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Hang Seng Gains on Slowing Profit Slump, Weak Yen Lifts Nikkei

Investors were buoyed by news of a possible turnaround on the horizon for China’s manufacturers but forecasts of higher interest rates for longer limited advances

People walk past a screen displaying the Hang Seng stock index at Central district in Hong Kong, on July 19, 2022. File photo: Lam Yik, Reuters.
People walk past a screen displaying the Hang Seng stock index at Central district in Hong Kong, on July 19, 2022. Photo: Reuters


Asia’s major stock indexes crept ahead on Wednesday with investor mood lifted by fresh data out of China, though gains across the region were capped by fears over fading hopes on central banks easing any time soon.

Benchmark US Treasury yields were near multi-year highs, as traders worried about the impact of higher-for-longer interest rates.

The dollar index hit a fresh 10-month high, while the Japanese yen came closer to a key level where Japanese officials are seen as potentially intervening to shore up the currency.


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That weaker yen, though, along with some bargain buying, saw Japan’s Nikkei share average rebound from a one-month low.

The Nikkei closed 0.18% higher at 32,371.90 after falling to 31,960.32, its lowest level since August 28. The broader Topix rose 0.32% to 2,379.53.

Chip-testing equipment maker Advantest gave up early losses to end 1.74% higher, becoming the biggest boost to the Nikkei.

China stocks edged up too, after data showed declines in industrial profits were easing on the back of policy support, with the central bank’s vow to bolster the recovery also helping sentiment.

Profits at China’s industrial firms fell 11.7% year-on-year for the first eight months, narrowing from a 15.5% contraction for the first seven months, potentially suggesting a modest recovery is beginning to take root for some businesses.

Meanwhile, China’s central bank said it would step up policy adjustments and implement monetary policy in a “precise and forceful” manner to support an economy whose recovery was improving with “increasing momentum”.

The Shanghai Composite Index rose 0.16%, or 5.04 points, to 3,107.32, while the Shenzhen Composite Index on China’s second exchange advanced 0.39%, or 7.30 points, to 1,901.98.

Hong Kong-listed tech giants advanced 0.6% and the benchmark Hang Seng Index gained 0.83%, or 144.97 points, to 17,611.87. The Hang Seng China Enterprises Index climbed 0.65%. 

But there was more bad news for ailing real estate giant China Evergrande Group, whose outlook darkened significantly this week with news of a hitch in a debt restructuring and a bond default by its domestic unit. Shares in the firm plummeted 18.99%.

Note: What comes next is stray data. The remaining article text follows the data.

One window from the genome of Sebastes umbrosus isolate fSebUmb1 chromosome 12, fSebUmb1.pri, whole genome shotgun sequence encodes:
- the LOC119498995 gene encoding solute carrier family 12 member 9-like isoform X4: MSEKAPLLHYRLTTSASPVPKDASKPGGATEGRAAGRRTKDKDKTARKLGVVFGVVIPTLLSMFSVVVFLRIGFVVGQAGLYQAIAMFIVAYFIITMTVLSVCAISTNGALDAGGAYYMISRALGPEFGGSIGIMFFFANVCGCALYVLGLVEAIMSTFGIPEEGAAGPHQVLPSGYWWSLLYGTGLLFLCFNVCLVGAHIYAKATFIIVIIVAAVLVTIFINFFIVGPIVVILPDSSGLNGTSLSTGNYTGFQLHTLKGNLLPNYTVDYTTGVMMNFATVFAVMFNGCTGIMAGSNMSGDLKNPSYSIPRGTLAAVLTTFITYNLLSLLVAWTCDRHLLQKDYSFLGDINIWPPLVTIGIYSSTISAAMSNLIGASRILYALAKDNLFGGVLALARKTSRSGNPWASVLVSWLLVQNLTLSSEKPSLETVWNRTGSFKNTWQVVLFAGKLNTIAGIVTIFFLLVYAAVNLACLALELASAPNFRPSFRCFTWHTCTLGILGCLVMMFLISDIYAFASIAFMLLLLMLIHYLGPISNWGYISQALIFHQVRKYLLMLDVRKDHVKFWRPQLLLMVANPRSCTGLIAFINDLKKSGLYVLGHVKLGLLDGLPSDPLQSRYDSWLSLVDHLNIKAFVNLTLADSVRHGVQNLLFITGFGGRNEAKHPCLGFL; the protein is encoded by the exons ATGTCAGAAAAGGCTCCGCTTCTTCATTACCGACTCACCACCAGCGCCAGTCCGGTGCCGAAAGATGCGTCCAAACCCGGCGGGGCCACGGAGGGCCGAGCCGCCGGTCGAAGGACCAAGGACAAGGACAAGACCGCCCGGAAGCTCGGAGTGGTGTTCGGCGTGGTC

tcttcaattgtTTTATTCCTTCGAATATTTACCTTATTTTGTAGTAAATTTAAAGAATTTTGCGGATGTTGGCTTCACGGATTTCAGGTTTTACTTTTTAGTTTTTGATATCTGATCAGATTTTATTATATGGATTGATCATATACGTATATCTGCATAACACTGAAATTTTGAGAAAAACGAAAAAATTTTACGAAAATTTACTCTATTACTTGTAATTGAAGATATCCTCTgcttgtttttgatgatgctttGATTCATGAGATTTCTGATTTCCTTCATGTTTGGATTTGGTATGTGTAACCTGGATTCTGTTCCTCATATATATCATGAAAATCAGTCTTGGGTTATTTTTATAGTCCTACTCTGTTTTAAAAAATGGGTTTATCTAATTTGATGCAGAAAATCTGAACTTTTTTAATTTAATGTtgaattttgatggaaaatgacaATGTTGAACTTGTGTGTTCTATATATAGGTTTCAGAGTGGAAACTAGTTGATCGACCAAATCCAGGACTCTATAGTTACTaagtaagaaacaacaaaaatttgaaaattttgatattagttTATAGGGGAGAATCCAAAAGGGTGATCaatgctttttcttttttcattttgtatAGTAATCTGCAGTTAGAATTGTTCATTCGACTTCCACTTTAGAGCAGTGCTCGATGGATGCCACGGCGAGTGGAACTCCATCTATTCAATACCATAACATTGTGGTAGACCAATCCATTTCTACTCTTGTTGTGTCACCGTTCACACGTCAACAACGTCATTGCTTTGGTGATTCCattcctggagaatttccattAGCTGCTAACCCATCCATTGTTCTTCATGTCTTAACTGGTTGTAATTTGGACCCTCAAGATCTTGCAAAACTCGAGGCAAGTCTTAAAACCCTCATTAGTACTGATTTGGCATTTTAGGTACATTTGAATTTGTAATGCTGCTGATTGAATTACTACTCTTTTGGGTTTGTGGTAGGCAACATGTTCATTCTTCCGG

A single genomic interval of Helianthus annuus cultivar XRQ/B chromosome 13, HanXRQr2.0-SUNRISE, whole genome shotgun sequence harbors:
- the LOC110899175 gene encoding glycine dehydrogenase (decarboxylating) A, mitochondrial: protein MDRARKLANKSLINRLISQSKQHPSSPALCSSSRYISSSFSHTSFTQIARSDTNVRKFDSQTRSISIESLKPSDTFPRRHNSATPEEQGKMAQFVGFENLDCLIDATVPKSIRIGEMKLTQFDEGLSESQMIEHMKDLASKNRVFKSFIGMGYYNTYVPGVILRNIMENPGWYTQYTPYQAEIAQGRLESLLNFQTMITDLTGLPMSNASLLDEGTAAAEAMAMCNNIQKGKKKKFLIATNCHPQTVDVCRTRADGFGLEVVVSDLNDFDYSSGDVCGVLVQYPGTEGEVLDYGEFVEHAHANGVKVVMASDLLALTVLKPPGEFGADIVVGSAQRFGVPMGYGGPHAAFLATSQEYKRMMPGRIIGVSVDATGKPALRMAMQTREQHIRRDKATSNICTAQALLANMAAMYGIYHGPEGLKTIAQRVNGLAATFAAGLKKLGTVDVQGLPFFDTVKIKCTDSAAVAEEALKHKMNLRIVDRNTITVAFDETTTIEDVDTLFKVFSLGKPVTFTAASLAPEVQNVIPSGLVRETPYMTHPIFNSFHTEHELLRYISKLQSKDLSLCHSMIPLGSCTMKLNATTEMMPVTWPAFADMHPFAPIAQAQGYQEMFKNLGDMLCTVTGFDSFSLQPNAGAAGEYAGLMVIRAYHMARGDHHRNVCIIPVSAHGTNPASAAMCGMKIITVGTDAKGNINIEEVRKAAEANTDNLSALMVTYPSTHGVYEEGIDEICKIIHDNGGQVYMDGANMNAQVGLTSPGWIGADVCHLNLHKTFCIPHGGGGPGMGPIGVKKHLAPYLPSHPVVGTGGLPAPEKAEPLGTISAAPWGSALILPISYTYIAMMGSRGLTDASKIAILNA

Elsewhere across the region, in earlier trade, Mumbai, Manila and Jakarta were also up, but Sydney, Seoul, Singapore, Wellington and Taipei were in the red. MSCI’s broadest index of Asia-Pacific shares outside Japan was little changed in afternoon trade.


Dow’s Biggest One-Day Drop Since March

In early European trade, pan-region Euro Stoxx 50 futures edged up 0.05% while German DAX futures were down 0.07% and FTSE futures were down 0.14%.

On Tuesday, the Dow posted its biggest one-day percentage drop since March, while all three major averages ended at their lowest closing levels in well over three months.

Risk sentiment has been hit after the Federal Reserve indicated it would keep rates higher for longer than investors had previously expected.

In currencies, the dollar index, which tracks the greenback against a basket of currencies of other major trading partners, was up at 106.24 – after climbing as high as 106.32, its highest since November 30. 

The Japanese yen remained weak versus the greenback at 149 per dollar. The dollar’s strength against the yen in particular has kept traders on alert for an intervention to prop up the Japanese currency, especially after Finance Minister Shunichi Suzuki said no options were off the table.

The 150 yen per dollar level is seen by financial markets as a red line that would spur Japanese authorities to act, as they did last year.

In treasuries, benchmark 10-year yields have climbed to 16-year highs in the wake of the Federal Reserve’s hawkish longer-term rate outlook last week. The yield reached 4.5255%, compared with its US close of 4.558% on Tuesday.

The two-year yield, which rises with traders’ expectations of higher Fed fund rates, touched 5.0623% compared with a US close of 5.077%.

US crude ticked 1.05% higher to $91.34 a barrel. Brent crude rose to $94.89 per barrel.


Key figures

Tokyo – Nikkei 225 > UP 0.18% at 32,371.90 (close)

Hong Kong – Hang Seng Index > UP 0.83% at 17,611.87 (close)

Shanghai – Composite > UP 0.16% at 3,107.32 (close)

London – FTSE 100 > UP 0,10% at 7,633.41 (0933 BST)

New York – Dow < DOWN 1.14% at 33,618.88 (Tuesday close)


  • Reuters with additional editing by Sean O’Meara


Read more:

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Hang Seng Drops on Property Worries, Nikkei Slips on Chips



Sean O'Meara

Sean O'Meara is an Editor at Asia Financial. He has been a newspaper man for more than 30 years, working at local, regional and national titles in the UK as a writer, sub-editor, page designer and print editor. A football, cricket and rugby fan, he has a particular interest in sports finance.


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